Sergio Minerbi, former Israeli ambassador and currently visiting Professor of Political Science at the University of Haifa, contributed an opinion piece to Haaretz (November 14) which also contained harsh words towards Pius XII and the Catholic Church: “The Catholic Church’s decisions regarding the beatification of its saints should not concern the Jews. One exception to this rule is the case of Pope Pius XII, who headed the Church while the Holocaust was ravaging World War II Europe. What is at stake here is the Catholic perception of the Shoah – the worst nightmare in Jewish history, during which six million of our people were murdered. For Catholics, according to Pius XII (who reigned 1939-1958), it was a period during which the Church was a victim of Nazism. In a blatant effort to Christianize the Holocaust, Pope John Paul II used the symbol of the ‘six million’ to represent the number of Polish people allegedly killed during the war. Edith Stein, although killed in Auschwitz as a Jew, was canonized by the Church as one of its martyrs. Auschwitz was defined by the same pope as ‘the Golgotha of the modern world,’ yet another expression of the Church’s appropriation of the Shoah [Holocaust]. Golgotha, of course, is the hill in Jerusalem where a Jew was crucified, giving birth to Christianity. Did Auschwitz, to the Pope’s mind, represent the sacrifice of the Jews for a renewed strengthening of Christianity? The beatification of Pius XII follows such a line of thought, and may well be the last testament of John Paul II, who wanted to transform the Jewish Holocaust into a Polish Catholic event.”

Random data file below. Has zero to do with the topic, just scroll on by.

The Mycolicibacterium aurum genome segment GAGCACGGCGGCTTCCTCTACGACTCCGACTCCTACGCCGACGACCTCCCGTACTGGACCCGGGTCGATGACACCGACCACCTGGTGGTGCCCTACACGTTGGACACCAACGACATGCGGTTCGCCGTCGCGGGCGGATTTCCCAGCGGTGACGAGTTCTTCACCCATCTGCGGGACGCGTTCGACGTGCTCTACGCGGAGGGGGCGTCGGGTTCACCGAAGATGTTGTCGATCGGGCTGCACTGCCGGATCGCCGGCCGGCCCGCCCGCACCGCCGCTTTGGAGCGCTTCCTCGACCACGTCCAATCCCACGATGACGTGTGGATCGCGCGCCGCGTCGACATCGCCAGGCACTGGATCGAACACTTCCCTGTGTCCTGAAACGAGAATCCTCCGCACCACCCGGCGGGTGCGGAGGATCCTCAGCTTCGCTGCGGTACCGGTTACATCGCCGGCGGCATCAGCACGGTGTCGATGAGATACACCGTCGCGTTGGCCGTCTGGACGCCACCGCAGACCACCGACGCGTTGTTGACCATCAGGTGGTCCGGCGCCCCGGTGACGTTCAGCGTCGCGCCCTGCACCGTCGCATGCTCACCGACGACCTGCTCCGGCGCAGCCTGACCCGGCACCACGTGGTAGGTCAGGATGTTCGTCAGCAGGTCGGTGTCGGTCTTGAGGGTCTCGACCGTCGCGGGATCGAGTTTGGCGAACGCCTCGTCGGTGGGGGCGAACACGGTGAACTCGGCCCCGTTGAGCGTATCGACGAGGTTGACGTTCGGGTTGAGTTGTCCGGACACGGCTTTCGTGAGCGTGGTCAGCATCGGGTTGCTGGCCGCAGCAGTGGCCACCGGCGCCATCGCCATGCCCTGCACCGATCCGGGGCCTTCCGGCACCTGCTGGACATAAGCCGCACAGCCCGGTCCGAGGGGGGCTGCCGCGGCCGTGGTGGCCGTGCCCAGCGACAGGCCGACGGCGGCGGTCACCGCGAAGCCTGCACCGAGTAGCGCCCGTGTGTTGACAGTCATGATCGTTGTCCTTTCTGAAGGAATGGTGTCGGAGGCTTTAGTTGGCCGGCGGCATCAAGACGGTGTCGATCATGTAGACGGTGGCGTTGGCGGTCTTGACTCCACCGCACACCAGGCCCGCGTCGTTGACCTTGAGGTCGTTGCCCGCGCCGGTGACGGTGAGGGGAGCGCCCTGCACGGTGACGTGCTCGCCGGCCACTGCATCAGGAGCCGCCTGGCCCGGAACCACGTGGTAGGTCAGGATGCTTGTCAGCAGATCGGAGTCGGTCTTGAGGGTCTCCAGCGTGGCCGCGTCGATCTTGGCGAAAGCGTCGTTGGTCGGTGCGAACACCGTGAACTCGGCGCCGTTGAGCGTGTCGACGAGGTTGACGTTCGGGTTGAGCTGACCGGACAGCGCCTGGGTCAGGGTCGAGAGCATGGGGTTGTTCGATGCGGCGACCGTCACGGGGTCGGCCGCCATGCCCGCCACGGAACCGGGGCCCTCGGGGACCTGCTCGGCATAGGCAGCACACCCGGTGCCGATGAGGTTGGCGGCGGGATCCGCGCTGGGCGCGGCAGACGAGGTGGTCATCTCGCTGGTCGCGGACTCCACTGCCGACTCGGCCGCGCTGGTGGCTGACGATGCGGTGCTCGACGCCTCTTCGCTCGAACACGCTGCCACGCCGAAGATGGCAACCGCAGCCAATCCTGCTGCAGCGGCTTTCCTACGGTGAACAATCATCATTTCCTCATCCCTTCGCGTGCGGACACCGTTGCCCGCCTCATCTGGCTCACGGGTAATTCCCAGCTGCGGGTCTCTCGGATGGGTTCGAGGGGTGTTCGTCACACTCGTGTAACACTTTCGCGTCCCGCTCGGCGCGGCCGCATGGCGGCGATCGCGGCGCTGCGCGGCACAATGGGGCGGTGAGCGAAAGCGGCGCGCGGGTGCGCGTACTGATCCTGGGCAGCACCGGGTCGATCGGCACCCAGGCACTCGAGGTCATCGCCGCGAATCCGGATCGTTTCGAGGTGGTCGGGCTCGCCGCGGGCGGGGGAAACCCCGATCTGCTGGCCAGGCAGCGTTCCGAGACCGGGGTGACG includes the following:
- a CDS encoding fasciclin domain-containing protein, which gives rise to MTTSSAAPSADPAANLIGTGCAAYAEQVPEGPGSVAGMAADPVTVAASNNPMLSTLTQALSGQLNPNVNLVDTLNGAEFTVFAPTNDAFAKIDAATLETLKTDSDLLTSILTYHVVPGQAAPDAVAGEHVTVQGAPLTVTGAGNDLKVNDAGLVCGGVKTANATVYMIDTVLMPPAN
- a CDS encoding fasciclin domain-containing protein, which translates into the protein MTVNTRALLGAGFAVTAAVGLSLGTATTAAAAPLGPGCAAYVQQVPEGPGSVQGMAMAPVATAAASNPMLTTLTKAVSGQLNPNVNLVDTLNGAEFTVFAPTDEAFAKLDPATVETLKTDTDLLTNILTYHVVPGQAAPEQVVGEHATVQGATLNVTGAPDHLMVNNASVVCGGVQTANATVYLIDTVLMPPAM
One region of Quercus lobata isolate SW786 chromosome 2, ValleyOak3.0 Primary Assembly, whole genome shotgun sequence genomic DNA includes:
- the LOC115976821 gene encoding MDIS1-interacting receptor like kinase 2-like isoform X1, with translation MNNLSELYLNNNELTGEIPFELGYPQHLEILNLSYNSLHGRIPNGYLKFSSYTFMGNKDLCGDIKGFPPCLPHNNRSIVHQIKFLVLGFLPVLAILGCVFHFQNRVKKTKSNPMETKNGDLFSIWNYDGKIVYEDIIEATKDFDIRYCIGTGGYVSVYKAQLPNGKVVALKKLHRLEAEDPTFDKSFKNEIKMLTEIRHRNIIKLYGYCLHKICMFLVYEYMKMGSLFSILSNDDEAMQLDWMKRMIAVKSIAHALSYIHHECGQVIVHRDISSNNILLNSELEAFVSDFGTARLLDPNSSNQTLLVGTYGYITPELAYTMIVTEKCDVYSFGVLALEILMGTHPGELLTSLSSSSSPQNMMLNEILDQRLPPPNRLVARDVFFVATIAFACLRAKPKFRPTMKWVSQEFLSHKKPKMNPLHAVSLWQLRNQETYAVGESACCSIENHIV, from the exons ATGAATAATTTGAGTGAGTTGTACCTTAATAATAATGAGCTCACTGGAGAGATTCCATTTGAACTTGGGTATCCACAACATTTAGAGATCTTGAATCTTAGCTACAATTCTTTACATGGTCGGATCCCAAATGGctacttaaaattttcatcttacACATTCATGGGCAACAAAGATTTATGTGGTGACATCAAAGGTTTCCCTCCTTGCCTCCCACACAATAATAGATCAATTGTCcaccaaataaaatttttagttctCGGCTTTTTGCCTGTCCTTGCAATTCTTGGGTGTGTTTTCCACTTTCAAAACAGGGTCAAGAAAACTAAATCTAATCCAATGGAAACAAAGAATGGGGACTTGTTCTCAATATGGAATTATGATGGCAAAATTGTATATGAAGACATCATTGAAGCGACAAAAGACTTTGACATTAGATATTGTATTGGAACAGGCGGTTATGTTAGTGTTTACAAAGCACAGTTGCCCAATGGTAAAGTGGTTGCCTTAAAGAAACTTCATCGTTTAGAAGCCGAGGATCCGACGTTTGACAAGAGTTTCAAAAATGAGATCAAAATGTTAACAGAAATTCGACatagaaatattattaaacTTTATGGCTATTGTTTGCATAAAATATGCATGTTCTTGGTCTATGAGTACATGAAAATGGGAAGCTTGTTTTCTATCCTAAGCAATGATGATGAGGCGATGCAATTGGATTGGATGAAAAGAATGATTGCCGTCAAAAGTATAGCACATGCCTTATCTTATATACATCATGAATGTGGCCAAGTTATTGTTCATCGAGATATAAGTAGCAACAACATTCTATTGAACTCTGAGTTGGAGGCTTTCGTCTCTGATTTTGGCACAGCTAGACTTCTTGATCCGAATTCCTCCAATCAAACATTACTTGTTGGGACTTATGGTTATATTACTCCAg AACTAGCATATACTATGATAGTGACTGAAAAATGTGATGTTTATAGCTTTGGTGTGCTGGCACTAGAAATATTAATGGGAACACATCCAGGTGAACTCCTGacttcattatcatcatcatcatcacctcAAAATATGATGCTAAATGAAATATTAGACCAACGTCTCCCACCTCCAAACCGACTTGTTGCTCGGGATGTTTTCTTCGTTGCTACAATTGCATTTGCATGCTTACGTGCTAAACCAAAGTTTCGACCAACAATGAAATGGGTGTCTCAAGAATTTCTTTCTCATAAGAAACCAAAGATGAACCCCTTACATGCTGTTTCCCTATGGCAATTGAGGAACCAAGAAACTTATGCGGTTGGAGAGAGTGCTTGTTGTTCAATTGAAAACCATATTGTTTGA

Yediot Ahronot, November 14, 2008

This piece gave statistics concerning the numbers of conversions between the various religious communities in Israel. It reported a decline in the number of conversions from Christianity to Judaism – a fact which the author intimated would have been pleasing to the members of the Inquisition. While 437 Christians converted to Judaism in 2003, 884 in 2004, 733 in 2005, 457 in 2006, and 273 in 2007, only 119 did so in the “past year.” The report suggested that one of the reasons for the drop lay in the fact that many new immigrants are non-Jews “who feel more secure in their previous faith [i.e., Christianity] and prefer not to convert.” The number of Jews who converted to Islam also dropped this year. Whereas in previous years the number had stood at 40, it declined to 19 this year. “Overall, more than 200 Israeli Jews have converted to Islam since the beginning of the decade.” Most of these are women who have married Muslim partners. While the number of men converting is much lower, it is also increasing. The report claimed that the Israeli (Jewish) authorities have in the past made it very difficult to convert to Islam. With respect to Muslim conversion to Judaism, this “remains, as usual, very low. This year, five Muslims converted to Judaism.”